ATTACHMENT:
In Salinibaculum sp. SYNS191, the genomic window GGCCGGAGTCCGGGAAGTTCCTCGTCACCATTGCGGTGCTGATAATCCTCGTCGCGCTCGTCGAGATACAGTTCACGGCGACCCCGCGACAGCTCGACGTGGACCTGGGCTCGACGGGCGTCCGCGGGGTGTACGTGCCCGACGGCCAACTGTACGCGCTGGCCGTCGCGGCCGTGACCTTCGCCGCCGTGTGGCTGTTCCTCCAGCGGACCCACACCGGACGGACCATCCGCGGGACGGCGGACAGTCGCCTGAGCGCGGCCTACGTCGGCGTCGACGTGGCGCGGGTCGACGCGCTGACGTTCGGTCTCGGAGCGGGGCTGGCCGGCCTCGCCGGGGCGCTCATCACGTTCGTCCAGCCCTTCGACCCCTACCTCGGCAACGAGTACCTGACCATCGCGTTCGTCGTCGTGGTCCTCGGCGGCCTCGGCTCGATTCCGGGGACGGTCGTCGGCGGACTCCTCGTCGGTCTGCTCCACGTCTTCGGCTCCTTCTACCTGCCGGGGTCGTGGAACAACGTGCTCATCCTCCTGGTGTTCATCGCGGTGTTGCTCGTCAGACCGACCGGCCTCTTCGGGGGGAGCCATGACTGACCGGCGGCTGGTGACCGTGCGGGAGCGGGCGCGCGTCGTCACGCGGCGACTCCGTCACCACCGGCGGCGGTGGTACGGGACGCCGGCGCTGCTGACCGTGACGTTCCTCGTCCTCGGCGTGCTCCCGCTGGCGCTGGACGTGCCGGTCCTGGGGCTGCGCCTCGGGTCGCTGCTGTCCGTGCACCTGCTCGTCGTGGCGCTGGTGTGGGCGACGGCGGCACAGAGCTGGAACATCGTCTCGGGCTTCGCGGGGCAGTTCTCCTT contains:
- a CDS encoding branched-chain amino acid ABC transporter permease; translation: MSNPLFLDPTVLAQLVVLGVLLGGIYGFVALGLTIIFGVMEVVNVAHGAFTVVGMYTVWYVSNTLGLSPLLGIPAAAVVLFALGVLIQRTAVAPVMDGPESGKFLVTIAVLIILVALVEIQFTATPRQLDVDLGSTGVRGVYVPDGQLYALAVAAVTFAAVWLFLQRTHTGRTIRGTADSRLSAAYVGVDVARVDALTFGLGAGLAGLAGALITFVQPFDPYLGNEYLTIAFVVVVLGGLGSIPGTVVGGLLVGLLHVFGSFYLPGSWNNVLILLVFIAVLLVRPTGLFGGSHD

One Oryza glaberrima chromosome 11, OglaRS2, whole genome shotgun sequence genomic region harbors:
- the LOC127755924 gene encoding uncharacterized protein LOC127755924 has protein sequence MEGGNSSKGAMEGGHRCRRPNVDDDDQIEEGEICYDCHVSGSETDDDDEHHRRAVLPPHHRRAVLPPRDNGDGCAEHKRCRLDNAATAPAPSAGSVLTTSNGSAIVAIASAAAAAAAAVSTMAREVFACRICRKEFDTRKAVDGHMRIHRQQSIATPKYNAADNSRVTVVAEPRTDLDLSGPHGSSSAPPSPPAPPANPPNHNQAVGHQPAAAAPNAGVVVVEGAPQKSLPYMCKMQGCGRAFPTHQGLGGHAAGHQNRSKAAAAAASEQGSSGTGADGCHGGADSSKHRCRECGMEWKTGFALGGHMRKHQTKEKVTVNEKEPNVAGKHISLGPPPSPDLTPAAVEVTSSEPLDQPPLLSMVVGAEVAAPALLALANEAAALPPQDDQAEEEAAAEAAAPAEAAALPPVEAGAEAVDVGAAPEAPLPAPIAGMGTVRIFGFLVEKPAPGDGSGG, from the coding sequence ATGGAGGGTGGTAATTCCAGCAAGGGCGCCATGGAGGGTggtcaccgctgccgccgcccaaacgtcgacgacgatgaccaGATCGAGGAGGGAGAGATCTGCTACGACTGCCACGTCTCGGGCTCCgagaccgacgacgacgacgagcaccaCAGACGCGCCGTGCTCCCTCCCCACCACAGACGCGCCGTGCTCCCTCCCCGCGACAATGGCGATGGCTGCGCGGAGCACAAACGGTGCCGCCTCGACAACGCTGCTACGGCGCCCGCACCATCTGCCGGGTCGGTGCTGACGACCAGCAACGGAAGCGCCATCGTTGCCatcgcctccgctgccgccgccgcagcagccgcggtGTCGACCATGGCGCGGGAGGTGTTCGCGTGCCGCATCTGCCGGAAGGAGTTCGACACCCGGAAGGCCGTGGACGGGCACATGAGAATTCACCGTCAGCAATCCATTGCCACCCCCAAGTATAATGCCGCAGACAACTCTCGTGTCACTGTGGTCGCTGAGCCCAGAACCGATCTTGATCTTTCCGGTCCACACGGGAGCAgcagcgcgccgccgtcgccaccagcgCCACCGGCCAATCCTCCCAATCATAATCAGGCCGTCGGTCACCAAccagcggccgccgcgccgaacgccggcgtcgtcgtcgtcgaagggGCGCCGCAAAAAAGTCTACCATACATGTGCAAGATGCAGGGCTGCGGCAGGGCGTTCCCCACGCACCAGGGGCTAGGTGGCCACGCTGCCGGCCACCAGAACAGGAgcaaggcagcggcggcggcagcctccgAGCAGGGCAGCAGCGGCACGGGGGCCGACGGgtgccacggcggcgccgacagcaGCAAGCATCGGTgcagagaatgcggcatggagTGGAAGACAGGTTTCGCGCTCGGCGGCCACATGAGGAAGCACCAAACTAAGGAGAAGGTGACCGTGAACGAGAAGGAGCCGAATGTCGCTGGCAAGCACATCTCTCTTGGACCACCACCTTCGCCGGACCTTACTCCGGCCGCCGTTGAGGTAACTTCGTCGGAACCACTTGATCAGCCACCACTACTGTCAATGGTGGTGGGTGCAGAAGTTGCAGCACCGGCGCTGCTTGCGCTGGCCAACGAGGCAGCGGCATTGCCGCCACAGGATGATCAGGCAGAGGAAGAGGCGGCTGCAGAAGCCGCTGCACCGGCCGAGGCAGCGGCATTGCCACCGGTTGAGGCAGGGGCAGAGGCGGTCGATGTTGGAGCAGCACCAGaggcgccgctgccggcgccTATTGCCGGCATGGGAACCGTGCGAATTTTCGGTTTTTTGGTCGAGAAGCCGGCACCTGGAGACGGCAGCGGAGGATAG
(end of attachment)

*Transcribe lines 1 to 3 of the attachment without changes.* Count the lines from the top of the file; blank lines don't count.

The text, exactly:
In Salinibaculum sp. SYNS191, the genomic window GGCCGGAGTCCGGGAAGTTCCTCGTCACCATTGCGGTGCTGATAATCCTCGTCGCGCTCGTCGAGATACAGTTCACGGCGACCCCGCGACAGCTCGACGTGGACCTGGGCTCGACGGGCGTCCGCGGGGTGTACGTGCCCGACGGCCAACTGTACGCGCTGGCCGTCGCGGCCGTGACCTTCGCCGCCGTGTGGCTGTTCCTCCAGCGGACCCACACCGGACGGACCATCCGCGGGACGGCGGACAGTCGCCTGAGCGCGGCCTACGTCGGCGTCGACGTGGCGCGGGTCGACGCGCTGACGTTCGGTCTCGGAGCGGGGCTGGCCGGCCTCGCCGGGGCGCTCATCACGTTCGTCCAGCCCTTCGACCCCTACCTCGGCAACGAGTACCTGACCATCGCGTTCGTCGTCGTGGTCCTCGGCGGCCTCGGCTCGATTCCGGGGACGGTCGTCGGCGGACTCCTCGTCGGTCTGCTCCACGTCTTCGGCTCCTTCTACCTGCCGGGGTCGTGGAACAACGTGCTCATCCTCCTGGTGTTCATCGCGGTGTTGCTCGTCAGACCGACCGGCCTCTTCGGGGGGAGCCATGACTGACCGGCGGCTGGTGACCGTGCGGGAGCGGGCGCGCGTCGTCACGCGGCGACTCCGTCACCACCGGCGGCGGTGGTACGGGACGCCGGCGCTGCTGACCGTGACGTTCCTCGTCCTCGGCGTGCTCCCGCTGGCGCTGGACGTGCCGGTCCTGGGGCTGCGCCTCGGGTCGCTGCTGTCCGTGCACCTGCTCGTCGTGGCGCTGGTGTGGGCGACGGCGGCACAGAGCTGGAACATCGTCTCGGGCTTCGCGGGGCAGTTCTCCTT contains:
- a CDS encoding branched-chain amino acid ABC transporter permease; translation: MSNPLFLDPTVLAQLVVLGVLLGGIYGFVALGLTIIFGVMEVVNVAHGAFTVVGMYTVWYVSNTLGLSPLLGIPAAAVVLFALGVLIQRTAVAPVMDGPESGKFLVTIAVLIILVALVEIQFTATPRQLDVDLGSTGVRGVYVPDGQLYALAVAAVTFAAVWLFLQRTHTGRTIRGTADSRLSAAYVGVDVARVDALTFGLGAGLAGLAGALITFVQPFDPYLGNEYLTIAFVVVVLGGLGSIPGTVVGGLLVGLLHVFGSFYLPGSWNNVLILLVFIAVLLVRPTGLFGGSHD

One Oryza glaberrima chromosome 11, OglaRS2, whole genome shotgun sequence genomic region harbors: